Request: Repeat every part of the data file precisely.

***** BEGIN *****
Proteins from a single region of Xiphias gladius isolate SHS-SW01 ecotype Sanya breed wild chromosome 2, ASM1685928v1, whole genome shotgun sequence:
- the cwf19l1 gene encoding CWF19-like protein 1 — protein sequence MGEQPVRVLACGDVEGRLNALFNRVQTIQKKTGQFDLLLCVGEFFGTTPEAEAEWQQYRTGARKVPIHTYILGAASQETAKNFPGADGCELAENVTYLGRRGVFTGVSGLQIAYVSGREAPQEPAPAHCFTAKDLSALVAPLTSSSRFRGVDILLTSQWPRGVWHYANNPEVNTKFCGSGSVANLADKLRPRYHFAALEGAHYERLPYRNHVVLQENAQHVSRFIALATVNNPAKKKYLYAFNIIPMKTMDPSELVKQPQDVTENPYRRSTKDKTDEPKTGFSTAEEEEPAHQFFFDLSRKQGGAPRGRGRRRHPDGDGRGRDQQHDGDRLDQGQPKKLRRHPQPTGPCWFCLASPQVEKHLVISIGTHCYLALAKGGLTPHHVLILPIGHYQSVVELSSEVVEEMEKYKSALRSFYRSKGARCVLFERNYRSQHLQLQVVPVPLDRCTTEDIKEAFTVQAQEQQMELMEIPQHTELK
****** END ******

Proteins from a single region of Xiphias gladius isolate SHS-SW01 ecotype Sanya breed wild chromosome 2, ASM1685928v1, whole genome shotgun sequence:
- the cwf19l1 gene encoding CWF19-like protein 1 — protein sequence MGEQPVRVLACGDVEGRLNALFNRVQTIQKKTGQFDLLLCVGEFFGTTPEAEAEWQQYRTGARKVPIHTYILGAASQETAKNFPGADGCELAENVTYLGRRGVFTGVSGLQIAYVSGREAPQEPAPAHCFTAKDLSALVAPLTSSSRFRGVDILLTSQWPRGVWHYANNPEVNTKFCGSGSVANLADKLRPRYHFAALEGAHYERLPYRNHVVLQENAQHVSRFIALATVNNPAKKKYLYAFNIIPMKTMDPSELVKQPQDVTENPYRRSTKDKTDEPKTGFSTAEEEEPAHQFFFDLSRKQGGAPRGRGRRRHPDGDGRGRDQQHDGDRLDQGQPKKLRRHPQPTGPCWFCLASPQVEKHLVISIGTHCYLALAKGGLTPHHVLILPIGHYQSVVELSSEVVEEMEKYKSALRSFYRSKGARCVLFERNYRSQHLQLQVVPVPLDRCTTEDIKEAFTVQAQEQQMELMEIPQHTELK